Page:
MUNICH — The Latest on the international security conference taking place in Munich (all times local):
Egypt’s president has called on Western countries to boost efforts at tackling extremist ideology in online media and mosques.
Speaking at the Munich Security Conference Saturday, Abdel-Fattah el-Sissi says countries must “tackle websites that are inciting hatred and spreading extremist and terrorist narratives among communities in the Islamic world and in the West.”
He also said authorities should “be very mindful of what is being promoted at houses of worship,” adding that extremists should not be allowed to preach. He underlined his efforts in Egypt to control the sermons in mosques.
Egypt has wide-ranging restrictions on free speech.
El-Sissi also mentioned that in the terrorism context, the failure to reach a fair and final settlement in the Israeli-Palestinian conflict represents the main source of instability in the Middle East.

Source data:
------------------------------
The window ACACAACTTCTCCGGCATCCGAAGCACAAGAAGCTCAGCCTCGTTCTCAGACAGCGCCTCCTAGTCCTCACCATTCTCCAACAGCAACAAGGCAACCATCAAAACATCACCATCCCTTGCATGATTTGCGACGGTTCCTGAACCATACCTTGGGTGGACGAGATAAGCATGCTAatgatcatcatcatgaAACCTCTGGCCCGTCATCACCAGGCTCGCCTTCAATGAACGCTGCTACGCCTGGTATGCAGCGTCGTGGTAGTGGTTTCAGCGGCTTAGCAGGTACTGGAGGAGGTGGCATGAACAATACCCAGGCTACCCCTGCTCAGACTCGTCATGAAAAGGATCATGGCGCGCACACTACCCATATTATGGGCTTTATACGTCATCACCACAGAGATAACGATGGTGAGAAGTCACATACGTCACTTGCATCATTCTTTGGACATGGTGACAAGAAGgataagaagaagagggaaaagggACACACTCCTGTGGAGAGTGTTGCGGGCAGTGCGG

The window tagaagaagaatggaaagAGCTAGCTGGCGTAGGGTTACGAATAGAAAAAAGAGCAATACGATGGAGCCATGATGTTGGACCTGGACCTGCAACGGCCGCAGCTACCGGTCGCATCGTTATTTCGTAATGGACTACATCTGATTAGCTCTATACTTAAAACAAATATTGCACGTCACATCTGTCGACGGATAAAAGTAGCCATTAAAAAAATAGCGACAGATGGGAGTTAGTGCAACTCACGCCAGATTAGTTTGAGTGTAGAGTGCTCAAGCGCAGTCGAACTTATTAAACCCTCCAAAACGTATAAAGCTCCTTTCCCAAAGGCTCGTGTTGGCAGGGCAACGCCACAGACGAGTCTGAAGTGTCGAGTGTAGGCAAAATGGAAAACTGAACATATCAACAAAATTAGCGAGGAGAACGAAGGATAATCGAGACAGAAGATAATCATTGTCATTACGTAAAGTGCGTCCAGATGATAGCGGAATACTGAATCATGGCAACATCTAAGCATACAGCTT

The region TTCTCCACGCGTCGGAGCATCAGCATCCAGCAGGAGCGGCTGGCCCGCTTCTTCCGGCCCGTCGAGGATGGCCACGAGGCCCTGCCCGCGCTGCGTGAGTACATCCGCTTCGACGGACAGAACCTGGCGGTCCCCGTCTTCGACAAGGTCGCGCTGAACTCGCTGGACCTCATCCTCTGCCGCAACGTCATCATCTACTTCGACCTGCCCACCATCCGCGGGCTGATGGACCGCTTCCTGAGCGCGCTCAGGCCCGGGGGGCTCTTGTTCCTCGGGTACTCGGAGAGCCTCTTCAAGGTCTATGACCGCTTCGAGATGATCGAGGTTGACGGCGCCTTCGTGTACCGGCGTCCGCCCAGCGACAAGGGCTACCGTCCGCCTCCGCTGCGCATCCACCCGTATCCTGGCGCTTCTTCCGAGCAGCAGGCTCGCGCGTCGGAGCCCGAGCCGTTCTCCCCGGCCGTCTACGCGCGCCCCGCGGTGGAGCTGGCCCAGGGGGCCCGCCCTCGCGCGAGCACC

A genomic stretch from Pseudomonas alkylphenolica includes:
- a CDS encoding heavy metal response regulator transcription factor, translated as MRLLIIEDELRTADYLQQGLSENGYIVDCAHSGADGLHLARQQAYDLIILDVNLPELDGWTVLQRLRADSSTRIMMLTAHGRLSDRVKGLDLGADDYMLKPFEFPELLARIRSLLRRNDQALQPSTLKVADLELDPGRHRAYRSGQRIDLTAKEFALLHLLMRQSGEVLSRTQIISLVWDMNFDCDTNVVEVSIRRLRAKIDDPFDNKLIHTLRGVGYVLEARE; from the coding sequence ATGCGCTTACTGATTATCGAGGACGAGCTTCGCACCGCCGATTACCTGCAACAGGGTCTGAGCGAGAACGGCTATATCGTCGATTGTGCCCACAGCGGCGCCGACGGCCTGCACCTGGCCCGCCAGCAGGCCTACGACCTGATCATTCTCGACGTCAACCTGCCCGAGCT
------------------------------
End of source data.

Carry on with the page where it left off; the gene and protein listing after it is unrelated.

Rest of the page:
German Chancellor Angela Merkel is calling on China to join international disarmament negotiations after the collapse of a Cold War-era treaty on nuclear weapons in Europe.
The U.S. earlier this month announced that it was pulling out of the 1987 Intermediate-Range Nuclear Forces treaty, accusing Russia of violating it. Moscow followed suit, strongly denying any breaches. The U.S. administration also worried that the pact was an obstacle to efforts to counter intermediate-range missiles deployed by China.
Merkel told the Munich Security Conference Saturday that the U.S. withdrawal was “inevitable” because of Russian violations. But she noted the end of a treaty conceived “essentially for Europe” leaves Europe trying to secure future disarmament to protect its own interests.
The Associated Press